The queen of morning television in Spain, Ana Rosa Quintana, is preparing for an anticipated return that could well be compared to the rescue of a ship in troubled waters. Initially scheduled for September 25, her return has been brought forward to September 18, according to Informalia, in response to the audience crisis that is plaguing Telecinco, Mediaset's star chain.
Although Ana Rosa announced an extended layoff after a demanding professional season and a personal battle with cancer, the unexpected loss of viewers on the network has set off all alarm bells. The upper echelons of Mediaset have decided to play Ana Rosa's card as an ace up their sleeve to refloat the chain. Her new program, TardeAR, is expected like rain in May in an increasingly competitive and fragile television environment.
Telecinco faces not only its internal crisis, but also a panorama in which the competition is armed to the teeth. Jordi González and Sonsoles Ónega will debut on Televisión Española and Antena 3, respectively, on September 4, giving three weeks ahead of Telecinco's direct rivals. The concern is real: the risk that the audience will become attached to other programs and then not place their trust in Ana Rosa.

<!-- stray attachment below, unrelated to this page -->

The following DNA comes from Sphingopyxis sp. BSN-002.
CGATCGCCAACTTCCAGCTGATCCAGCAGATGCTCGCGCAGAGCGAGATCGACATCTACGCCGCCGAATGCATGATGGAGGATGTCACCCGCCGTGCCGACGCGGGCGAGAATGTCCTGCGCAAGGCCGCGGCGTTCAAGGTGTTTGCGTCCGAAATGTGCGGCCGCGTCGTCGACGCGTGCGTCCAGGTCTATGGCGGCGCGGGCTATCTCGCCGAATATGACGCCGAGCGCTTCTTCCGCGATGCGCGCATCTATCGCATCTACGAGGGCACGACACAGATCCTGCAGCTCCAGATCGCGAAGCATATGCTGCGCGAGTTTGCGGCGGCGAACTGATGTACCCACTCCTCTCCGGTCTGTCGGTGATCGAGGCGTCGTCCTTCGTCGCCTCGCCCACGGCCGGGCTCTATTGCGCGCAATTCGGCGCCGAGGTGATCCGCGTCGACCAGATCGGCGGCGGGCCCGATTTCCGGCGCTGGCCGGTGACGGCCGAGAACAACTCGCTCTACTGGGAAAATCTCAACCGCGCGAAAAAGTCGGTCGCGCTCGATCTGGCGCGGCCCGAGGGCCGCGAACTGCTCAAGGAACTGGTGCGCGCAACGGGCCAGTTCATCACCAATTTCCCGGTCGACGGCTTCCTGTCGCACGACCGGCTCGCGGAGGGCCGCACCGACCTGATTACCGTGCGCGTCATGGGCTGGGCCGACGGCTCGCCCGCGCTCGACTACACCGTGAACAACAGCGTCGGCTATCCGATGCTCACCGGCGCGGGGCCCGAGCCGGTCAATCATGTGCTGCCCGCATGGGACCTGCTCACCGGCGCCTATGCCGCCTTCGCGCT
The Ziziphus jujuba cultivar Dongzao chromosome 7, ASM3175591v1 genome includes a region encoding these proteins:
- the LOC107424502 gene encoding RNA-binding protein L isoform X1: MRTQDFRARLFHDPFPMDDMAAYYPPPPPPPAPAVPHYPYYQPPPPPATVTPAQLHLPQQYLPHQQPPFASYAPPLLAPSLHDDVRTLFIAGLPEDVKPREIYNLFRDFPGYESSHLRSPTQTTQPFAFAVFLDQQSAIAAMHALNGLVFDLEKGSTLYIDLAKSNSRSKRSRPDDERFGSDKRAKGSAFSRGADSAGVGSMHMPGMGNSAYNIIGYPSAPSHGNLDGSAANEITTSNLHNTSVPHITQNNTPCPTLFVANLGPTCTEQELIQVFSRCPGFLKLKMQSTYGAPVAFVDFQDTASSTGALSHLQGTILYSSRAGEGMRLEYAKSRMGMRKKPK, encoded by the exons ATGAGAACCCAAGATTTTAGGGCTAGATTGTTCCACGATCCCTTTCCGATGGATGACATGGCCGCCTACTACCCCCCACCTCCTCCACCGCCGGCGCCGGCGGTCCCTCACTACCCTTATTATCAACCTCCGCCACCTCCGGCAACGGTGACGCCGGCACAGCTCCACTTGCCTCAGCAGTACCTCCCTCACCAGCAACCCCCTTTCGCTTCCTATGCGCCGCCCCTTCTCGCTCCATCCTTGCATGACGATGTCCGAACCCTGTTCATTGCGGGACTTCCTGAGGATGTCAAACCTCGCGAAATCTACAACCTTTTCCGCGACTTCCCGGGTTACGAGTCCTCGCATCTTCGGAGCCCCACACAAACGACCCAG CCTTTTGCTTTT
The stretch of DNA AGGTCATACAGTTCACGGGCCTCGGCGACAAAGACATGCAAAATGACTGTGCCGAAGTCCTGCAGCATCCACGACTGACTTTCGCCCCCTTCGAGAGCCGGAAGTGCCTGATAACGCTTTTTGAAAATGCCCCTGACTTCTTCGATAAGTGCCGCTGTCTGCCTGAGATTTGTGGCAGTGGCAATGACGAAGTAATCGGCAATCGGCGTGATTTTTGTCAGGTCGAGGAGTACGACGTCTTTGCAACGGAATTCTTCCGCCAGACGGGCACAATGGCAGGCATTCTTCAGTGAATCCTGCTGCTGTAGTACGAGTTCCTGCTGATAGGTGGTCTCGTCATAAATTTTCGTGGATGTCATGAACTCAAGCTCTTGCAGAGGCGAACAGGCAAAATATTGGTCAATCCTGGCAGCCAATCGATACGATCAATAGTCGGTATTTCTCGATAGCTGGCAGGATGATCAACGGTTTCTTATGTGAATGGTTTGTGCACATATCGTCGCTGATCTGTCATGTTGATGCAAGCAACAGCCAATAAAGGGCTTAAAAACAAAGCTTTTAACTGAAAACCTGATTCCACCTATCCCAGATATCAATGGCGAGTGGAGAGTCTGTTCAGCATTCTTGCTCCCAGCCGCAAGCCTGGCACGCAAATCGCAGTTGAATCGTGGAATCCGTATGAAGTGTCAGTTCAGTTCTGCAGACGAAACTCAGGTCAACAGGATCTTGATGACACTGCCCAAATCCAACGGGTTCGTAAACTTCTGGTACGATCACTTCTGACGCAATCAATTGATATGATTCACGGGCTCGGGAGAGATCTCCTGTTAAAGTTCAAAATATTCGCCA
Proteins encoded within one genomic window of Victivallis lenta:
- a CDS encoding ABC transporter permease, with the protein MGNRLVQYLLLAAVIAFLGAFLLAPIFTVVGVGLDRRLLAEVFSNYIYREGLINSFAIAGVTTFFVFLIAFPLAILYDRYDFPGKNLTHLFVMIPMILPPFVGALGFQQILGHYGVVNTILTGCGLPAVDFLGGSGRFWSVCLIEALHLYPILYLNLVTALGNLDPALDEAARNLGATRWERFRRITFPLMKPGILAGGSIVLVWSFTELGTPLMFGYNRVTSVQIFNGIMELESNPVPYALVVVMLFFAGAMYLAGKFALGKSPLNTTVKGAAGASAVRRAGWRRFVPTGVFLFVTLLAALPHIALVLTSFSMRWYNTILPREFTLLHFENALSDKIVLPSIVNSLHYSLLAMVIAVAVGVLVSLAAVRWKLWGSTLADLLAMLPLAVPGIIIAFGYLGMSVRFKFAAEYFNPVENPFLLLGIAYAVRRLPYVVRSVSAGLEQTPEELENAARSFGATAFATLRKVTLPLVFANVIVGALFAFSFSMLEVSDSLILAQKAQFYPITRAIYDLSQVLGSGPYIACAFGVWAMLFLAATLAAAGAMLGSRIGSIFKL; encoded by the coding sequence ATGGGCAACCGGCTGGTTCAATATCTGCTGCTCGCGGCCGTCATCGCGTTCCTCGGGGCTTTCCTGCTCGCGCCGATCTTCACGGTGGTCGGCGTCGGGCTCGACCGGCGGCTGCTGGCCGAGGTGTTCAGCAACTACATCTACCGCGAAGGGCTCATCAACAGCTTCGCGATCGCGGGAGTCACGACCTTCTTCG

One more component is added to this equation: the relaunch of Big Brother VIP on September 14. With so many pieces moving around the board, the chain can't afford to give the competition time and space to gain a foothold.
Also, the underperformance of Así es la vida, Sandra Barneda's summer show, which has failed to maintain a decent audience despite scant competition, cannot be underestimated. The metrics don't lie: with an 8% share, it's clear that Telecinco needs a change of scenery, and who better for it than Ana Rosa, a presenter who has proven, season after season, to be an unstoppable force in the world of television. Spanish television.